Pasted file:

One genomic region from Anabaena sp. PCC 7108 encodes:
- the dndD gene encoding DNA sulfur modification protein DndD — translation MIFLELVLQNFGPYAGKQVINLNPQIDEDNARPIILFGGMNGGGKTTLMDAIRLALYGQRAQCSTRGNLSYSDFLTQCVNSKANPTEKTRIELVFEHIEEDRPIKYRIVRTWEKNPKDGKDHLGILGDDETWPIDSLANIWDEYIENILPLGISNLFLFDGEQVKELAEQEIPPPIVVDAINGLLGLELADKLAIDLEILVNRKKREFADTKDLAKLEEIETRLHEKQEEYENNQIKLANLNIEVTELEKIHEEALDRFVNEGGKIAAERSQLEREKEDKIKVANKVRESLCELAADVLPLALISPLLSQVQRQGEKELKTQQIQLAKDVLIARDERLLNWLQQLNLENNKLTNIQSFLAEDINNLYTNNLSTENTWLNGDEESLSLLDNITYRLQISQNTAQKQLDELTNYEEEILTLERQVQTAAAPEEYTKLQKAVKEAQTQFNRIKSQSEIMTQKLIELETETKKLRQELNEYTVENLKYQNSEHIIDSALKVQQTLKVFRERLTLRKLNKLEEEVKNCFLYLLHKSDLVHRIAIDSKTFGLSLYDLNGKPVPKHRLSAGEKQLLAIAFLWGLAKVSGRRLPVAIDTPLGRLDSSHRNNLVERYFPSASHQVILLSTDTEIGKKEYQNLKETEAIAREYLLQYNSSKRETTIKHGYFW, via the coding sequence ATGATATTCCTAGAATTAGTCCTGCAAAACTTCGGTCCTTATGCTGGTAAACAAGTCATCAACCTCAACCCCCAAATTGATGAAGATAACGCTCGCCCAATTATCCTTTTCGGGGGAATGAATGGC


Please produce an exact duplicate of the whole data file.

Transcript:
One genomic region from Anabaena sp. PCC 7108 encodes:
- the dndD gene encoding DNA sulfur modification protein DndD — translation MIFLELVLQNFGPYAGKQVINLNPQIDEDNARPIILFGGMNGGGKTTLMDAIRLALYGQRAQCSTRGNLSYSDFLTQCVNSKANPTEKTRIELVFEHIEEDRPIKYRIVRTWEKNPKDGKDHLGILGDDETWPIDSLANIWDEYIENILPLGISNLFLFDGEQVKELAEQEIPPPIVVDAINGLLGLELADKLAIDLEILVNRKKREFADTKDLAKLEEIETRLHEKQEEYENNQIKLANLNIEVTELEKIHEEALDRFVNEGGKIAAERSQLEREKEDKIKVANKVRESLCELAADVLPLALISPLLSQVQRQGEKELKTQQIQLAKDVLIARDERLLNWLQQLNLENNKLTNIQSFLAEDINNLYTNNLSTENTWLNGDEESLSLLDNITYRLQISQNTAQKQLDELTNYEEEILTLERQVQTAAAPEEYTKLQKAVKEAQTQFNRIKSQSEIMTQKLIELETETKKLRQELNEYTVENLKYQNSEHIIDSALKVQQTLKVFRERLTLRKLNKLEEEVKNCFLYLLHKSDLVHRIAIDSKTFGLSLYDLNGKPVPKHRLSAGEKQLLAIAFLWGLAKVSGRRLPVAIDTPLGRLDSSHRNNLVERYFPSASHQVILLSTDTEIGKKEYQNLKETEAIAREYLLQYNSSKRETTIKHGYFW, via the coding sequence ATGATATTCCTAGAATTAGTCCTGCAAAACTTCGGTCCTTATGCTGGTAAACAAGTCATCAACCTCAACCCCCAAATTGATGAAGATAACGCTCGCCCAATTATCCTTTTCGGGGGAATGAATGGC